A Monte-Carlo study of the properties of the Laplace estimator under non-ideal conditions with an application to foreign exchange forecasts


Student thesis: Master's Thesis

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  • Liang WU

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Awarding Institution
Award date2 Oct 2008


Despite the wide usage of pre-testing in practice, the vicious risk properties of pre-test estimators are well-documented. Researchers have been attempting to search for alternatives that possess a better risk property than the pre-test estimator. These include the Stein-rule estimator and the Ridge Regression estimator. Among them, the Laplace estimator, interpreted as a Bayes estimator with double exponential prior density, has attractive risk properties over the pre-test estimator: it has the lowest risk among all estimators around the region where the risk of the Ordinary Least Square (OLS) estimator and the Restricted Least Square (RLS) estimator intersect. Moreover, instead of a binary choice algorithm of the pre-test estimator, the Laplace estimator continuously weights the RLS and the OLS according to their relative importance. This offers an advantage over some other shrinkage estimators such as the Stein rule estimator which, like the pre-test estimator, is a discontinuous function of the data. In parallel, a similar problem has puzzled data mining scientists for decades. To put data mining systems into real work, data miners usually impose their prior domain-driven knowledge to restrict the outcome of the system. However, data miners frequently encounter a conflict between the machine-generated result (data-driven knowledge) and their domain-driven knowledge learned from past experience. Given such conflicts, it is hard for data miners to determine which knowledge to accept. Although many have agreed that a yes/no selection renders the mining system unreliable, data miners have not found a formal treatment for the problem. The Laplace estimator can be a good treatment for both problems because it is theoretically justified and has a better risk property in some particular but important region of the parameter space where we do not know the source of knowledge to adopt. However, in the academic literature it was only shown that the Laplace estimator is better when the error term of the regression is correctly defined. Also, since the Laplace estimator is a shrinkage estimator, it is questionable whether the newly proposed shrinkage estimators with heavy computational work, such as the Least Angle (LA) estimator and the Generalized Ridge (GR) estimator, work better than the Laplace estimator. This motivates us to examine the robustness of the Laplace estimator under various non-ideal conditions, mostly with autocorrelated errors, and compare its performance with the traditional estimators as well as the LA and GR estimators. Using Monte Carlo simulations, we show that although the Laplace estimator is not the best estimator in terms of risk, it is the most stable estimator in different conditions in the sense that the risk property of the Laplace estimator do not change dramatically under different datasets. The Foreign Exchange (FX) Market is the world’s most traded market in terms of trading volume. There has been a long debate on whether past exchange rate data can predict future exchange rates. We select the exchange rate of the USD-JPY pair daily data and test for cointegration between the daily highs and lows and hence the significance of the error correction term. The out-of-sample performance with Modified Diebold-Mariano (MDM) test using different criteria results in different rankings among the estimators. It has been found that the Laplace estimator always ranks between the best and the worst. Hence, our out-of-sample empirical studies confirm that the Laplace estimator is a stable estimation procedure.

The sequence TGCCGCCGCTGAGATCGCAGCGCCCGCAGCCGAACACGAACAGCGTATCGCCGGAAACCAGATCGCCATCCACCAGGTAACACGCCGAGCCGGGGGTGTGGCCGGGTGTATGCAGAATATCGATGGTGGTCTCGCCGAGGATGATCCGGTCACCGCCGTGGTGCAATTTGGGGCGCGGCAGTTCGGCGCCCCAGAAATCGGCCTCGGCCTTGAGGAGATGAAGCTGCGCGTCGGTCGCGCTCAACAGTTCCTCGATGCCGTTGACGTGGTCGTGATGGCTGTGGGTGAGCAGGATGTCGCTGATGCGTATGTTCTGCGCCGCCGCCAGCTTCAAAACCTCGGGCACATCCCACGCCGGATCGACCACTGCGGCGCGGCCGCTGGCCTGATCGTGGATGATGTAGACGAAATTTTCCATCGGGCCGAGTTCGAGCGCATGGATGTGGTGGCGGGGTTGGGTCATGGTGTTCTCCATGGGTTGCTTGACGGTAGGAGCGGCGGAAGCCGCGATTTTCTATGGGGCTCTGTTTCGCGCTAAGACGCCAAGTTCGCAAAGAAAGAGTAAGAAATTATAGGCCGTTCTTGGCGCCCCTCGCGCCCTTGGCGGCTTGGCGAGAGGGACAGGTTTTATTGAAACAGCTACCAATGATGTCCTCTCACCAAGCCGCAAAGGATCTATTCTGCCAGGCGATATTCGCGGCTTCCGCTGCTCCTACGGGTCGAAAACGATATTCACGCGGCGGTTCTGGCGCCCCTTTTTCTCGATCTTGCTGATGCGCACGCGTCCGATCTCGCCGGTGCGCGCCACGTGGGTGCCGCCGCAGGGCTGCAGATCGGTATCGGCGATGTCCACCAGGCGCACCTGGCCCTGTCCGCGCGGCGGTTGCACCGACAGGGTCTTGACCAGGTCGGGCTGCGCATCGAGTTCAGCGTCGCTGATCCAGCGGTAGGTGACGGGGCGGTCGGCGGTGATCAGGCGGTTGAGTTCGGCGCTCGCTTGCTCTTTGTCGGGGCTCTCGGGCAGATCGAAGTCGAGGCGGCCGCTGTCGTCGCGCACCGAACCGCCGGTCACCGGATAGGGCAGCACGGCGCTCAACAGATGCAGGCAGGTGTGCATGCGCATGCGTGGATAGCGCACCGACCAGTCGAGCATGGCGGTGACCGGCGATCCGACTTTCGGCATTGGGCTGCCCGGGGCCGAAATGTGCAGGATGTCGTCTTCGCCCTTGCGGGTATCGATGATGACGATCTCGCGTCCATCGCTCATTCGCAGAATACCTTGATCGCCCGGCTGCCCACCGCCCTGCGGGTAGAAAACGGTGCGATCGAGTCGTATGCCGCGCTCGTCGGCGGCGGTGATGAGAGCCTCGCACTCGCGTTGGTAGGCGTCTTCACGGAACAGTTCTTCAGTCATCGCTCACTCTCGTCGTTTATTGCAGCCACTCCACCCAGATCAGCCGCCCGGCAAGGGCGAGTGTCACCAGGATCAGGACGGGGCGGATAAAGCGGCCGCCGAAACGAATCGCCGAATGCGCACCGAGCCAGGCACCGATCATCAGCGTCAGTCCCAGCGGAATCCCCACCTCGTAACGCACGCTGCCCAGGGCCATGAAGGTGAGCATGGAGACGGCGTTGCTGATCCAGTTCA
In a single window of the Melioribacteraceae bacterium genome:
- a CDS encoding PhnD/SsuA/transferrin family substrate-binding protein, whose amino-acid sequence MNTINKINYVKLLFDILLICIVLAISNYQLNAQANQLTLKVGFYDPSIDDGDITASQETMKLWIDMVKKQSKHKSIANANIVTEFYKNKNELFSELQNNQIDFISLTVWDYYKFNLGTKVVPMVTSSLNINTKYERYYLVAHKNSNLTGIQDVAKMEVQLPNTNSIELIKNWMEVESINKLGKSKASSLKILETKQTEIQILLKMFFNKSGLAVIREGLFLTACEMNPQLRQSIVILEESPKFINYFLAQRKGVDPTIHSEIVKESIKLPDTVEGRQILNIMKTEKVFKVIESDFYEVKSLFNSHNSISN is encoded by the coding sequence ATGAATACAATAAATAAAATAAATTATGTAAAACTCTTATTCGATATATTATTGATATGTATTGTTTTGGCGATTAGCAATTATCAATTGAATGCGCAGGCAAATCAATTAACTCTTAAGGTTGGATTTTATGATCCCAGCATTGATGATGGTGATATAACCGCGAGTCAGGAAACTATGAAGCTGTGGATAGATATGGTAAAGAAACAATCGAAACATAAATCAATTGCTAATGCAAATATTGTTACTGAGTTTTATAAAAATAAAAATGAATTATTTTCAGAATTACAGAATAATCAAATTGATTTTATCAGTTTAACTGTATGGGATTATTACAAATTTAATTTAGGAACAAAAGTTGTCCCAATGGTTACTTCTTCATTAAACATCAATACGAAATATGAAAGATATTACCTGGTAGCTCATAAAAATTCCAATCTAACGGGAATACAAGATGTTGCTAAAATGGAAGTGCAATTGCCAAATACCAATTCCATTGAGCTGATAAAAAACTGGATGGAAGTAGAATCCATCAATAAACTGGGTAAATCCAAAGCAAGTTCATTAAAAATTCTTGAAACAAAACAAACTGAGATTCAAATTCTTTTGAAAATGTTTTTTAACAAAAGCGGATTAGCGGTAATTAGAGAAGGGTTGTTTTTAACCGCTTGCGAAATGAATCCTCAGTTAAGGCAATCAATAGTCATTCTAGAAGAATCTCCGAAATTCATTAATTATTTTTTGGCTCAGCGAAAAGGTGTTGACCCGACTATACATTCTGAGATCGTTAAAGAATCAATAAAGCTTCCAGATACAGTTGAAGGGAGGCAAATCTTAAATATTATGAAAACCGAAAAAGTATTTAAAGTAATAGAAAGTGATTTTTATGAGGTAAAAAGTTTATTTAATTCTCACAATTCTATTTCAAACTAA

Research areas

  • Estimation theory, Foreign exchange, Forecasting, Monte Carlo method